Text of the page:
[Ryan] sent in this writeup on some DIY projector repair. The write-up is a little hard to follow, but maybe it’ll inspire some future projector landfill saves. [Dissident] replaced the light bulb and ballast in an older DLP projector with some salvaged MR-16 hardware from an even older over head projector. The main trick required was to bridge the trigger leads that tell the projector that the bulb is on and working.
[Dane] built this excellent home theater pre-amplifier. He used [Mark Hennesy]’s pre-amp design to start with, and added selectable XLR, RCA, SPDIF and even USB audio inputs. Discrete inputs from his DVD player provide surround input, and an analog matrix creates 7.1 surround from the 5.1 input. The design is very elegant, and even uses a VFD display that appears blue with some filters. I usually just buy my HT gear, but projects like this make me seriously consider re-building my entire HT from scratch.
I was looking for some ideas for one of my little projects, and I ran across this screen mask controller that [Danny] was working on a while back. The roller drops a mask down, and an optical encoder lets the controller know the position of the mask. The final version is supposed to support ethernet, but I couldn’t find any updates on the project.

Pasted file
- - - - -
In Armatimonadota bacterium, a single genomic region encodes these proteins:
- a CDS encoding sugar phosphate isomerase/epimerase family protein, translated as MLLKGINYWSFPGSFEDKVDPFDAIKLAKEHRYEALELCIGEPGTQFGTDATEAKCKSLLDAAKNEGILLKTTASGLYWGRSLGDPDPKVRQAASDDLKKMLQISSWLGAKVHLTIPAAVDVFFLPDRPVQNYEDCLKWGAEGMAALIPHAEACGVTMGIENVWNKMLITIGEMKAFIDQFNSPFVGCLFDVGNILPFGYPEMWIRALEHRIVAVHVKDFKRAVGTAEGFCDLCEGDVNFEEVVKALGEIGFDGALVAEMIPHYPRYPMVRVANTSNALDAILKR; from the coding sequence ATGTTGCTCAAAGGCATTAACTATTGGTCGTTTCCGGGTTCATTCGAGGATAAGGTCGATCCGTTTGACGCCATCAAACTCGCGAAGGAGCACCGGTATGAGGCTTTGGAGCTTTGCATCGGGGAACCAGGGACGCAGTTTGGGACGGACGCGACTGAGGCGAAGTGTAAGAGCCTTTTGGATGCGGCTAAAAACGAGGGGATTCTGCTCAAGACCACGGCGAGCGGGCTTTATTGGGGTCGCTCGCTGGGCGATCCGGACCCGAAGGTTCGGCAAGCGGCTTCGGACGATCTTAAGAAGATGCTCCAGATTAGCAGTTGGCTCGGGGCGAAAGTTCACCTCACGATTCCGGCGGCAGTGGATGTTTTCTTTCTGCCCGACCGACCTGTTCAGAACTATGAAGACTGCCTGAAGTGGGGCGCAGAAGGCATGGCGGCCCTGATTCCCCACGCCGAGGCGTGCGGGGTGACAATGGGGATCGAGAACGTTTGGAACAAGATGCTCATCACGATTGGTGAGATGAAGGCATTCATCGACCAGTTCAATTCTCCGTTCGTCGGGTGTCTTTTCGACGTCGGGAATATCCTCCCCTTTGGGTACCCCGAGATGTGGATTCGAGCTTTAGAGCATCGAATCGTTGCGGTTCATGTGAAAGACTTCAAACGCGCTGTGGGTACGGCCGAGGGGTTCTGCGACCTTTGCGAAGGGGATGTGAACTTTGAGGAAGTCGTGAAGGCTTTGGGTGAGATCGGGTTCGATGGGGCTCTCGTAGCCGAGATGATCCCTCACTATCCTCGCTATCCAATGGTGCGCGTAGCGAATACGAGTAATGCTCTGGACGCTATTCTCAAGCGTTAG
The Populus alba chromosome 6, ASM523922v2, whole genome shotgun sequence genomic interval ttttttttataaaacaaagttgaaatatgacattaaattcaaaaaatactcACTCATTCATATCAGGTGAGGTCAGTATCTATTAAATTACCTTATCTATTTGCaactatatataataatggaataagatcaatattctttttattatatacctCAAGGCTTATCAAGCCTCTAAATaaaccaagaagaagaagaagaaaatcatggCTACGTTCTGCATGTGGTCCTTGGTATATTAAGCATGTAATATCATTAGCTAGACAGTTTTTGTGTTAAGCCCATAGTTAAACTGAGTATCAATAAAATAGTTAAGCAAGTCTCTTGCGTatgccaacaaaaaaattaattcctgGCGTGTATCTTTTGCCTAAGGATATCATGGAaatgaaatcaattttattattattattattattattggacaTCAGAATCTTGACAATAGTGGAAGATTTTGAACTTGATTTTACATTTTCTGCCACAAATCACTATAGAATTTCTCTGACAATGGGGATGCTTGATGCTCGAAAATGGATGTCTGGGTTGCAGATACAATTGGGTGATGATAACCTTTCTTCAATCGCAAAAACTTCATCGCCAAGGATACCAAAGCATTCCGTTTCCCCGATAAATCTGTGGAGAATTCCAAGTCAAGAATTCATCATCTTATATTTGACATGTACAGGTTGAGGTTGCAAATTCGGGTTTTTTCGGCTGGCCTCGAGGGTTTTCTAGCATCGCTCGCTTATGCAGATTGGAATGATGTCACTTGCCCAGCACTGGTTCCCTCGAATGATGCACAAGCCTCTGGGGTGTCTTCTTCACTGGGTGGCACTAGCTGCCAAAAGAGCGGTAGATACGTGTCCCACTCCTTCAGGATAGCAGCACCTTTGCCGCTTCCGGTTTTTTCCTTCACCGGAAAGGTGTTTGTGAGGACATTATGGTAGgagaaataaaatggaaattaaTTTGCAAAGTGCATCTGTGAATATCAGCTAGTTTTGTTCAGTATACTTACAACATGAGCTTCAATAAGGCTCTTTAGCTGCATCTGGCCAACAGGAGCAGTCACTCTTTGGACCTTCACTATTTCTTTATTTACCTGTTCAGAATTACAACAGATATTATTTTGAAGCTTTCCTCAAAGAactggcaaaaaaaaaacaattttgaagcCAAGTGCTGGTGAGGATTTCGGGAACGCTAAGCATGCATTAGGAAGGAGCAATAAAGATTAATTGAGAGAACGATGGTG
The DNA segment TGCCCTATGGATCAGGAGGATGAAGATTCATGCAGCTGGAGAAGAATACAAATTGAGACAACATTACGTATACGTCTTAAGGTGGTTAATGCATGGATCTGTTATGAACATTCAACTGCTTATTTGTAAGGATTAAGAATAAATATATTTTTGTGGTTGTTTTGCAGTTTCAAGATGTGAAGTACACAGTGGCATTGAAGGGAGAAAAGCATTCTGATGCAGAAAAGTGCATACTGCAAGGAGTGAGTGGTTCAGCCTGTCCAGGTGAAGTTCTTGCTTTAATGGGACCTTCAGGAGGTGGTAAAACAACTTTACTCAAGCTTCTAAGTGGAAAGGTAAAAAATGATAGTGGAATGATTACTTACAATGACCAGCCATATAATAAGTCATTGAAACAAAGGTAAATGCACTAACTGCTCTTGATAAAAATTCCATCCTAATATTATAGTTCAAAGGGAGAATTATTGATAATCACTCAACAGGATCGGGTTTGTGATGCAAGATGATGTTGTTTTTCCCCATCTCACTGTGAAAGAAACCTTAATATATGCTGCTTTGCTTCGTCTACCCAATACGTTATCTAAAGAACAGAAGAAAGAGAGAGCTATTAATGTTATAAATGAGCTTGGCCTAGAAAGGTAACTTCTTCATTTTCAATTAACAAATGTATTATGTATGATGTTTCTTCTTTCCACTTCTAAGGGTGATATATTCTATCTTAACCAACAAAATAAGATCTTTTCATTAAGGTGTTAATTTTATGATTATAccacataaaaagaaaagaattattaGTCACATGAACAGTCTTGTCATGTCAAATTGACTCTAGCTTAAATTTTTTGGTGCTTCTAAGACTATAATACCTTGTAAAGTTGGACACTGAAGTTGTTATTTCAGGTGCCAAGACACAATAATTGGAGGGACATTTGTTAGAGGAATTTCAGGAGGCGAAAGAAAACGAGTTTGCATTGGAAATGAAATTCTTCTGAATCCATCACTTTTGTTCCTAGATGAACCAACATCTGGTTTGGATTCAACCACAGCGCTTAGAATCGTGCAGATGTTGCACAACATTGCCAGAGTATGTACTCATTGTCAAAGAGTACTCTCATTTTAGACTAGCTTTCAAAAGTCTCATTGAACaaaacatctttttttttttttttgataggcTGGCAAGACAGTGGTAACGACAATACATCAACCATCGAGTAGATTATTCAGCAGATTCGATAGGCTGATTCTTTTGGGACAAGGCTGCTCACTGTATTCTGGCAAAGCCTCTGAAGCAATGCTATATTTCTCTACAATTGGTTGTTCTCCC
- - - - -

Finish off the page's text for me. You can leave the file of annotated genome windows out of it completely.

[brian] tipped me to this excellent colormeter project for calibrating your home theater/HD/etc It was designed specifically for the HCFR Colormeter software project. The project page is in english, but the probe writeup is in french. The fish well help you understand it while you resist the taunts avoid the flying cows. The device has at least one color sensor (a second is optional as well as an IR led or two for computer hardware controls) and connects to your computer via USB. The brain is a PIC 18F2550 (the fish calls it a PEAK) – no in circuit programming, you’ll need a programmer to build it.